Associates praised his executive talents and business acumen. He also was respected as a philanthropist and civic leader in Coronado and in San Diego. In the "History of San Diego" published in 1913, Hinde is heralded as "a representative of the prominent men of affairs to whom business is but one phase of life; (he) does not exclude active participation in other vital interests of human existence."
Hinde died at age 83 and is buried in Mount Hope Cemetery (San Diego).
Hinde Mansion / "Kirk House" Coronado Landmark
By Bunny MacKenzie
Published in Bridge & Bay Magazine
The beautiful Hinde mansion, located at 959 C Avenue, was created by Charles T. Hinde, a one-time Mississippi steamboat captain.
Captain Hinde came to Coronado in February 1887, at the request of Elisha Spurr Babcock, Jr., founder of Coronado and builder of the Hotel del Coronado. Captain Hinde was appointed commercial agent and manager of the Santa Fe Wharf in San Diego, with the right to form a commercial company for exporting coal, cement, merchandise and shipping over the Santa Fe Lines. With Elisha Spurr Babcock and John D. Spreckels, he established the Spreckels Brothers Commercial Company of San Diego. Captain Hinde was Vice President and one-third owner.
Charles T. Hinde was born in Urbana, Ohio on July 12, 1812, the son of Thomas S. Hinde and Sara Cavileer Hinde. The family lived in Mt. Carmel, Illinois, a town his father founded in 1815. Charles Hinde received his early education in Mt. Carmel public schools and later attended Indiana Asbury University at Greencastle, Indiana for a year and a half. Laying aside his books before finishing, he then held various positions in Indiana, Illinois, Missouri and Minnesota.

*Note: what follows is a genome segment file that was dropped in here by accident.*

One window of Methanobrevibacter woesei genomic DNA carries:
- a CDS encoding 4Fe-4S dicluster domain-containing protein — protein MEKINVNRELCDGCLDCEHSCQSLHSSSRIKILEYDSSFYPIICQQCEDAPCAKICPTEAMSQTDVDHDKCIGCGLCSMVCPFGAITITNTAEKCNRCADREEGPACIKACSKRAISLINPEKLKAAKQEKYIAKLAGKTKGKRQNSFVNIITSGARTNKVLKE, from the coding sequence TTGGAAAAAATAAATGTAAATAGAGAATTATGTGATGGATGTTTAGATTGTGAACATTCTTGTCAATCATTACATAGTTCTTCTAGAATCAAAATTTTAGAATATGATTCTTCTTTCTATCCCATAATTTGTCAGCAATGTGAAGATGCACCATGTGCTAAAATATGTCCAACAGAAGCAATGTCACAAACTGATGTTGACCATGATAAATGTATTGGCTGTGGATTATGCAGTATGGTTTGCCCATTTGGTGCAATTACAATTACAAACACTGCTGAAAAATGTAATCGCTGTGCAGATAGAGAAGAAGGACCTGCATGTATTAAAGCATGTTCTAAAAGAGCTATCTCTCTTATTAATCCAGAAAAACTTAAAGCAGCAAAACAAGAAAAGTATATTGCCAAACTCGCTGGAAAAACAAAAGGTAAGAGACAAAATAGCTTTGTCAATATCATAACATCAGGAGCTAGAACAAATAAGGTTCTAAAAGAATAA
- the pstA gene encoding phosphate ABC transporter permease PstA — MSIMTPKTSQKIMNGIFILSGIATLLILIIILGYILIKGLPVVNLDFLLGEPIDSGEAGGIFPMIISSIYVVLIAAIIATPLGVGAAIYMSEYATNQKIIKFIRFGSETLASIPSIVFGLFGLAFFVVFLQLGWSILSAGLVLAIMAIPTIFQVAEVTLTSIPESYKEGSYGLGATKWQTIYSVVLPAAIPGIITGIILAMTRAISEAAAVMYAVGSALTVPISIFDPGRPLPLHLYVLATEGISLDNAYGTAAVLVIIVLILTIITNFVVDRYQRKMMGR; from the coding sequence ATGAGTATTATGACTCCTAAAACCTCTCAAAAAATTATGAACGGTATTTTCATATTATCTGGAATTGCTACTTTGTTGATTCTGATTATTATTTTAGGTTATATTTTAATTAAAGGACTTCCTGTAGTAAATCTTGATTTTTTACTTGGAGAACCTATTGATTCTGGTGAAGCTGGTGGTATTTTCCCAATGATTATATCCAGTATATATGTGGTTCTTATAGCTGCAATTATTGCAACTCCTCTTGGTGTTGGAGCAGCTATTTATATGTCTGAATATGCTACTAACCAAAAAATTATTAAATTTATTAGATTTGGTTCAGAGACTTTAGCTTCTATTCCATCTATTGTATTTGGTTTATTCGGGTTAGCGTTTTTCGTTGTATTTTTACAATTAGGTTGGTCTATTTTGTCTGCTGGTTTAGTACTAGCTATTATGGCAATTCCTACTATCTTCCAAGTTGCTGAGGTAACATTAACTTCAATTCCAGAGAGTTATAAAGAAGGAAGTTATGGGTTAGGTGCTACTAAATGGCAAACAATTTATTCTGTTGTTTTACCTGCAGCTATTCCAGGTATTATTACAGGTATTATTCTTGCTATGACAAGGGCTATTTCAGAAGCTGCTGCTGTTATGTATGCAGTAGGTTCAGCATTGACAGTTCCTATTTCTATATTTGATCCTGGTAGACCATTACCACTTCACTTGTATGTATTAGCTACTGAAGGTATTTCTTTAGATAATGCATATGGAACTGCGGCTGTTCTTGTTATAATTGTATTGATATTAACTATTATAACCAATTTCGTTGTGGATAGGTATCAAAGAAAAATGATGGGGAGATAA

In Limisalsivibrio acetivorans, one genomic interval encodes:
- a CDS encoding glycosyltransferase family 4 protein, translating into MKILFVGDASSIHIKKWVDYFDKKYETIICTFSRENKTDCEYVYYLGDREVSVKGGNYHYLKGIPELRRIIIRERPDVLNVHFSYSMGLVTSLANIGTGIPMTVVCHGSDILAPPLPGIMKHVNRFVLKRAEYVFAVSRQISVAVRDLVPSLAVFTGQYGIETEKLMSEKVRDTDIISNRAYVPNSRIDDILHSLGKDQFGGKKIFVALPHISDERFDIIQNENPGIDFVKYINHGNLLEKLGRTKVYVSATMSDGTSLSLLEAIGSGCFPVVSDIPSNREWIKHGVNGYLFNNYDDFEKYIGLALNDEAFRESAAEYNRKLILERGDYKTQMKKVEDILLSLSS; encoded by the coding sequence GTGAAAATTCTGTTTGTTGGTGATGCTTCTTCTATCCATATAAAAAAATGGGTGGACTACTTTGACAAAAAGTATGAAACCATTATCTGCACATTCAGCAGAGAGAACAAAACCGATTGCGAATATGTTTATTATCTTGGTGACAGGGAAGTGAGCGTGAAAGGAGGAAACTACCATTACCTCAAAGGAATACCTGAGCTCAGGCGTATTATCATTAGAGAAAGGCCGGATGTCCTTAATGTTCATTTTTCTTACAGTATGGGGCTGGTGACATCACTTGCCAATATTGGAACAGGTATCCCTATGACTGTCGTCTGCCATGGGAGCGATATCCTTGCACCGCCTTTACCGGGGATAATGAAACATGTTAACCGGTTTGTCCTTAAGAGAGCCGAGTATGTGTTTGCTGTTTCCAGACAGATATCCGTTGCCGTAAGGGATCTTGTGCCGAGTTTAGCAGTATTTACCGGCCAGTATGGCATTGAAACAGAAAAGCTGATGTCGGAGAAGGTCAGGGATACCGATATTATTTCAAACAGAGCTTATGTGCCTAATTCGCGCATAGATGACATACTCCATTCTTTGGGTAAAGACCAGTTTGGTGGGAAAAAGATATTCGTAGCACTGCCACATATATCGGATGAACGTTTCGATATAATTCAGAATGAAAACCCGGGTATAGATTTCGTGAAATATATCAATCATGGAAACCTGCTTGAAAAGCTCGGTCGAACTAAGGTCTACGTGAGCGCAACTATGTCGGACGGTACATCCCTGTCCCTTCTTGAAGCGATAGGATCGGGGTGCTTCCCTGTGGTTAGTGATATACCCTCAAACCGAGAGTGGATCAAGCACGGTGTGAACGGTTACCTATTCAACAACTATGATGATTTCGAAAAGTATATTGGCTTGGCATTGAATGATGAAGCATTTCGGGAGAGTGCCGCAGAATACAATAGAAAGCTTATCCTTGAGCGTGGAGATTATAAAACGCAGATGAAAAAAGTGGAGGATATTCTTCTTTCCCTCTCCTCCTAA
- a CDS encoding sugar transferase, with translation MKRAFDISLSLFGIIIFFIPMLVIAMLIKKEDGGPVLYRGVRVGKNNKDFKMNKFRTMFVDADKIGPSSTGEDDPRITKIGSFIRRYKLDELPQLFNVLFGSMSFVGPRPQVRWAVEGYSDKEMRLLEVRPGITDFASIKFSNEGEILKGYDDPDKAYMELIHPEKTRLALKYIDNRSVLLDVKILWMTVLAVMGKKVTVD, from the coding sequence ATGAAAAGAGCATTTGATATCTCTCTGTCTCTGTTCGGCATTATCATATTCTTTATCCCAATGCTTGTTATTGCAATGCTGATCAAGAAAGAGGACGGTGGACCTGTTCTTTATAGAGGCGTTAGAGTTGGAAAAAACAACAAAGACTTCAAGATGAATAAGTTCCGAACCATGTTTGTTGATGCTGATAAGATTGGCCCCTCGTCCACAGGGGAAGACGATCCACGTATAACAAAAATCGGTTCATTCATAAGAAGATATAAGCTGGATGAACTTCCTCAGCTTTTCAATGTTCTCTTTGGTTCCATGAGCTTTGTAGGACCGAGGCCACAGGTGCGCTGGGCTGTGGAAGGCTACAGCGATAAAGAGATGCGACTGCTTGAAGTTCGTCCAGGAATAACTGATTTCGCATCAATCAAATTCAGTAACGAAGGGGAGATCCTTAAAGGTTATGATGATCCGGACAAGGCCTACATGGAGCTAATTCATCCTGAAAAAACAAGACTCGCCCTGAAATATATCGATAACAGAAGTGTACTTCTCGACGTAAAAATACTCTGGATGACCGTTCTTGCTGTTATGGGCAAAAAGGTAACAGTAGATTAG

In the late 1850s, he became associated with river navigation, employed as a clerk on a boat which operated between St. Louis and St. Paul. He remained in that office for one year, resigning to join the Galena, Dubuque and St. Paul Packet Company, which later became one of the largest transportation companies in that part of the country. Mr. Hinde made rapid advancement and was promoted to the position of captain, which he held until 1862. In that year, he went to Louisville, Kentucky and took command of a steamer running from Louisville to Memphis, Tennessee. In 1864, he returned to St. Louis to serve as captain to the steamer Davenport, which ran from St. Louis to St. Paul. He resigned that position to organize the Halliday Brothers of Cairo, Illinois. He later secured the agency for all the steamboat lines passing through Cairo both on the Ohio and Mississippi rivers and their tributaries, and formed a forwarding commission and transfer company. Captain Hinde displayed great executive ability.
In 1870, due to poor health, he sold out his interest in the company, and after a short rest went to Louisville, Kentucky where be became connected with the Baltimore and Ohio Railroad Company. He arranged with various grain elevators to handle grain and began shipping over continental lines. However, the railroad failed and the grain contracts were cancelled.
At the request of C.W. Smith, Vice President and General Manager of the Chesapeake and Ohio Railway Company, he transferred all his shipments to that road. Later, C.W. Smith became Vice President and General Manager of the Atchison-Topeka and Santa Fe Railway Company. It was at that time that Elisha Spurr Babcock, Jr., a personal friend, requested that Captain Hinde come to California.